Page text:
Industry News

Why big streaming companies are determined to keep their ratings hidden at all costs

28 July, 2021

On Monday, Apple patted itself on the back by unloading a number of impressive-sounding proclamations connected to the Season 2 debut of Ted Lasso on Apple TV+. Notably, the company did not release any actual empirical viewership statistics. Last week, Netflix revealed a small smattering of member account viewership numbers for select titles. Of course, the company doesn’t allow any third-parties to verify its claims and uses a divisive benchmark to determine a “view.” In June, Disney claimed that the season premiere of Loki was the most-watched first episode in Disney+ history, but declined to go any further than that. In March, Amazon boasted that Coming 2 America was the most-watched streaming movie in its opening weekend of the year, but failed to explain how or why with real numbers.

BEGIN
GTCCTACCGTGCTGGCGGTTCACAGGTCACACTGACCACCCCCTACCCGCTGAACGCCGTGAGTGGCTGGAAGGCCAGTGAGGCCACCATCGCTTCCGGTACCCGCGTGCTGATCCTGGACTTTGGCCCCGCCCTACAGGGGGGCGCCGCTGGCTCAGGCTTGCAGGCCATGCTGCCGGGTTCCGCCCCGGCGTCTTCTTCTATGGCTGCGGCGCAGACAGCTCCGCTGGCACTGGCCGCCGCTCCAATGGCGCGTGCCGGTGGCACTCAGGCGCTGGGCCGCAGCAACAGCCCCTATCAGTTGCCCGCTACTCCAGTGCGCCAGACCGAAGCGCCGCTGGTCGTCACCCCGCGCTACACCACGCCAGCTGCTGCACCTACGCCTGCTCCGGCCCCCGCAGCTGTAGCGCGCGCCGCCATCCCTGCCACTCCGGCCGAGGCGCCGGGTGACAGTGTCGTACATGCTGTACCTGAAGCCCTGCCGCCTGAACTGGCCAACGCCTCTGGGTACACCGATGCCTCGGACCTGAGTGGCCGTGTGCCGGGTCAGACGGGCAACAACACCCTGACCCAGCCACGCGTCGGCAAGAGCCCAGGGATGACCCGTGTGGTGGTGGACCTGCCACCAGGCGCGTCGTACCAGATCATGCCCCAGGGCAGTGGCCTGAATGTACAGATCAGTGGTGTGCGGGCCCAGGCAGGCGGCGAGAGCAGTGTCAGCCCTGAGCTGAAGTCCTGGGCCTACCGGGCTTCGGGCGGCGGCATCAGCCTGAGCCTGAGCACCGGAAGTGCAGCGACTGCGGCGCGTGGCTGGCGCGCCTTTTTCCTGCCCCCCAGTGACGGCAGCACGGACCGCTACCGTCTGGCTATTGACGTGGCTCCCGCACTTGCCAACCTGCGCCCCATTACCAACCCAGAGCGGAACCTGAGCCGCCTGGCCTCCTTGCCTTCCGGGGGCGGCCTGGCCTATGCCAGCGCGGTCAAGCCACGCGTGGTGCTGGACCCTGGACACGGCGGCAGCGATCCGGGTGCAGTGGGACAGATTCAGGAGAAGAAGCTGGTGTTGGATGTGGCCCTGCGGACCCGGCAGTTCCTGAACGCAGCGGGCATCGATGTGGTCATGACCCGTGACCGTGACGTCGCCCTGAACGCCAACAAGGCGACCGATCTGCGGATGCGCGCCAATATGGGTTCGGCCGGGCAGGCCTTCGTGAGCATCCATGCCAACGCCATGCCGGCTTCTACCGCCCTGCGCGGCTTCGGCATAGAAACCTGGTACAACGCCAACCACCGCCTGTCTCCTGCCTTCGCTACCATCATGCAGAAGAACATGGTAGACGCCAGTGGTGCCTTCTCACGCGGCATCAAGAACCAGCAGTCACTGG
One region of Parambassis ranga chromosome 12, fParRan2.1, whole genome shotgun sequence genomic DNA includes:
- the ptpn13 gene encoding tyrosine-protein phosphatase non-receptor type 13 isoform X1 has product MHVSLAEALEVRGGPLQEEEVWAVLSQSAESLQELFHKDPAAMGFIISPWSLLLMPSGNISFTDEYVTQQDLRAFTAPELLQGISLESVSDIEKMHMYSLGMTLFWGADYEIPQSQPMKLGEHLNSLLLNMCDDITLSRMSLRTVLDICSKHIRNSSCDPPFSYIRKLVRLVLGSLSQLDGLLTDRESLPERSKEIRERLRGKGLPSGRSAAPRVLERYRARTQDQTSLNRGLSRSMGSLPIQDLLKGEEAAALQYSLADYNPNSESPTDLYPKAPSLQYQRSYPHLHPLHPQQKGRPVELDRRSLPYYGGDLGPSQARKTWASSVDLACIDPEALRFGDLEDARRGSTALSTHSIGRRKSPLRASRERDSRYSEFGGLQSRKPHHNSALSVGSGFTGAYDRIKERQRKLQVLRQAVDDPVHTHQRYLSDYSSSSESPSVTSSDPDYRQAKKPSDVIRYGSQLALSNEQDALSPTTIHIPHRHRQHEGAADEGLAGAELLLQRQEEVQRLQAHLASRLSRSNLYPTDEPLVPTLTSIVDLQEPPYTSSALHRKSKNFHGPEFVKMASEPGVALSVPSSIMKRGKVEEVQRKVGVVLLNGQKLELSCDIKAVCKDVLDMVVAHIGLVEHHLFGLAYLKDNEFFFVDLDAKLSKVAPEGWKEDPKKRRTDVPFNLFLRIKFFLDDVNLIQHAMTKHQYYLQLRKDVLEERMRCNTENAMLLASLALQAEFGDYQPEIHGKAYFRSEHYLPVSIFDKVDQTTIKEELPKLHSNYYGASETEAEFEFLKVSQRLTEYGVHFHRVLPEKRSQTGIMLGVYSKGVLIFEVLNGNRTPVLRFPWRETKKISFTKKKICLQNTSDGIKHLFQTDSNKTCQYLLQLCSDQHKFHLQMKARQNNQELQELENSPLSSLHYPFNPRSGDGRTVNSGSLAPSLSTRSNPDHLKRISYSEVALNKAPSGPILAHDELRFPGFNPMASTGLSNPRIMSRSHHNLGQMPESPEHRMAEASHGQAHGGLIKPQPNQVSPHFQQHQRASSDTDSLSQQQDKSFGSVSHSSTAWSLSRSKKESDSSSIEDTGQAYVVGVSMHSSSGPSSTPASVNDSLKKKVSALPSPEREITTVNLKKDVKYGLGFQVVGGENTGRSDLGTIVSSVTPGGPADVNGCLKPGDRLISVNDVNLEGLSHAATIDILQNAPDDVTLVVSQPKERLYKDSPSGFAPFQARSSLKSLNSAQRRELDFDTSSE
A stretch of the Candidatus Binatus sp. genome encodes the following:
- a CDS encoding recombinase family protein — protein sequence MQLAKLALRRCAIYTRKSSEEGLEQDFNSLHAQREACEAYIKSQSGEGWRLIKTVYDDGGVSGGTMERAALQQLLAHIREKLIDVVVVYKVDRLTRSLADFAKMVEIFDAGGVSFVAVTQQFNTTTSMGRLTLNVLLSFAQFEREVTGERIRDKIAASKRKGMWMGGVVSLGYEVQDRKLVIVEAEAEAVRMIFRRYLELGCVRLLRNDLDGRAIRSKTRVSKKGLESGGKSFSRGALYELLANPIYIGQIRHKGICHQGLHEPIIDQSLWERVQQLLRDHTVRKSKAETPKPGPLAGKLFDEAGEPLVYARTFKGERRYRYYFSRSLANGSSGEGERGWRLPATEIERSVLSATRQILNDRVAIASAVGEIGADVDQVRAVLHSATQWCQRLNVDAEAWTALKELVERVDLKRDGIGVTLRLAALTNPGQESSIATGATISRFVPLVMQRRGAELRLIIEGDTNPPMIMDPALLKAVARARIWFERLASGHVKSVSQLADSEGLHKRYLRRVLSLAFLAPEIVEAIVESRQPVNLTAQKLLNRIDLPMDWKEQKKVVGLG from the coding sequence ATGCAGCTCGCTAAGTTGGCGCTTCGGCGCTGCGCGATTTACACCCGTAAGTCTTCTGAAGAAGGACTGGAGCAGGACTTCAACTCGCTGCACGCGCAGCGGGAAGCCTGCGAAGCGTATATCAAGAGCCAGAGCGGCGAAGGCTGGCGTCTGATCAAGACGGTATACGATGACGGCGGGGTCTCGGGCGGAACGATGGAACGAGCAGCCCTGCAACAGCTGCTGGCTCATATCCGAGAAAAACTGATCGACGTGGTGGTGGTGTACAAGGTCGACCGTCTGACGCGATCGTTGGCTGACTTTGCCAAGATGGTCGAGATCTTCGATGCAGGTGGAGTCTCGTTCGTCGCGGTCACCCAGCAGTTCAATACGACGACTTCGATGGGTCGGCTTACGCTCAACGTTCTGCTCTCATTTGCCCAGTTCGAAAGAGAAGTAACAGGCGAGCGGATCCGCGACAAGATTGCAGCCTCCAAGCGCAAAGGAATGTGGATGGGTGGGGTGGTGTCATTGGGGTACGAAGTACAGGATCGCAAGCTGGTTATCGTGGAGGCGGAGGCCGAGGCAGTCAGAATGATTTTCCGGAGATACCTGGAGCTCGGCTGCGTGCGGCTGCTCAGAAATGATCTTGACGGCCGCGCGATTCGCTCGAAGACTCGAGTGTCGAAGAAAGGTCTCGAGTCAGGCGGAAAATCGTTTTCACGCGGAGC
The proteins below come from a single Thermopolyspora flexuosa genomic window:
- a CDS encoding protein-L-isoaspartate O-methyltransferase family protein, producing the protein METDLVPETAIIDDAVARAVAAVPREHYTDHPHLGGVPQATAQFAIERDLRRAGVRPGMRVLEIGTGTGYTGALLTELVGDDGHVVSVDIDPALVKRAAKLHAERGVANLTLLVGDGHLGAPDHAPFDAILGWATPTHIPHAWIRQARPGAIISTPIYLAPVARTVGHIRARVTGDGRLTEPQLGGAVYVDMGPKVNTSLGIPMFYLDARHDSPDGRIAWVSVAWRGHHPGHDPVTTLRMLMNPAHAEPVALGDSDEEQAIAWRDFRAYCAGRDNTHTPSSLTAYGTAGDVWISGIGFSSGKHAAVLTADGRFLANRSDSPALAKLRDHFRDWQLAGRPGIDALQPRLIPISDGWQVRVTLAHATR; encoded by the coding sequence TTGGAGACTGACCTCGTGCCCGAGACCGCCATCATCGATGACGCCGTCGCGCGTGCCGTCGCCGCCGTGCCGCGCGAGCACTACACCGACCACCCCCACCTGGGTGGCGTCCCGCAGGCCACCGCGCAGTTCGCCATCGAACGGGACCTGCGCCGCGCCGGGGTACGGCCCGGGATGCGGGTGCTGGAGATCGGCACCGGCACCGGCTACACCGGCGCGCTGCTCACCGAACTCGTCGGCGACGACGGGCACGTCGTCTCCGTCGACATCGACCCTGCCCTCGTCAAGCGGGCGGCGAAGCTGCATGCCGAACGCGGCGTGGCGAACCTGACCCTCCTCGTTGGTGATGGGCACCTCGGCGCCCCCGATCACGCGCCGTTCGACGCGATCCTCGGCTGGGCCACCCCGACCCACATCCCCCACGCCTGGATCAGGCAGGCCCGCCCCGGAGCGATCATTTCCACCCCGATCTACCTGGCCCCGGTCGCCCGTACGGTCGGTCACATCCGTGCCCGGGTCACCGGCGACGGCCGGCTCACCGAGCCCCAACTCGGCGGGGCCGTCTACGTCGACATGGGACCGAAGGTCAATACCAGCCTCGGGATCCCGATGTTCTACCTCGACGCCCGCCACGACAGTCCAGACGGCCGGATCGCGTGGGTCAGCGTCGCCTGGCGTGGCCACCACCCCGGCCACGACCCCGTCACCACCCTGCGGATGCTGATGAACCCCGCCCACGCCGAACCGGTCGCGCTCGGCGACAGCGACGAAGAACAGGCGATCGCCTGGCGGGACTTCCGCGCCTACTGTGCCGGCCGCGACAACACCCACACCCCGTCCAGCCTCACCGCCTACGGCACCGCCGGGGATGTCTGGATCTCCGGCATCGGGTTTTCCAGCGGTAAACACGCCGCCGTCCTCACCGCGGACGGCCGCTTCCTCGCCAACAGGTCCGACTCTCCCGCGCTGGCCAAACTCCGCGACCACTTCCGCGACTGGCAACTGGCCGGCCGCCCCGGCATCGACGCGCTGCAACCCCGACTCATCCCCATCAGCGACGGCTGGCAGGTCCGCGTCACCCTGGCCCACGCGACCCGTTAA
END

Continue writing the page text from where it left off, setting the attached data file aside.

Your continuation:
Everywhere you look within the streaming industry, the trend is the same: unverifiable numbers or vague platitudes meant to sound monumental. In reality, major streaming services guard its viewership data with the zealous fervor of Thanos hoarding the Infinity Stones. They don’t want us to paint an accurate picture.

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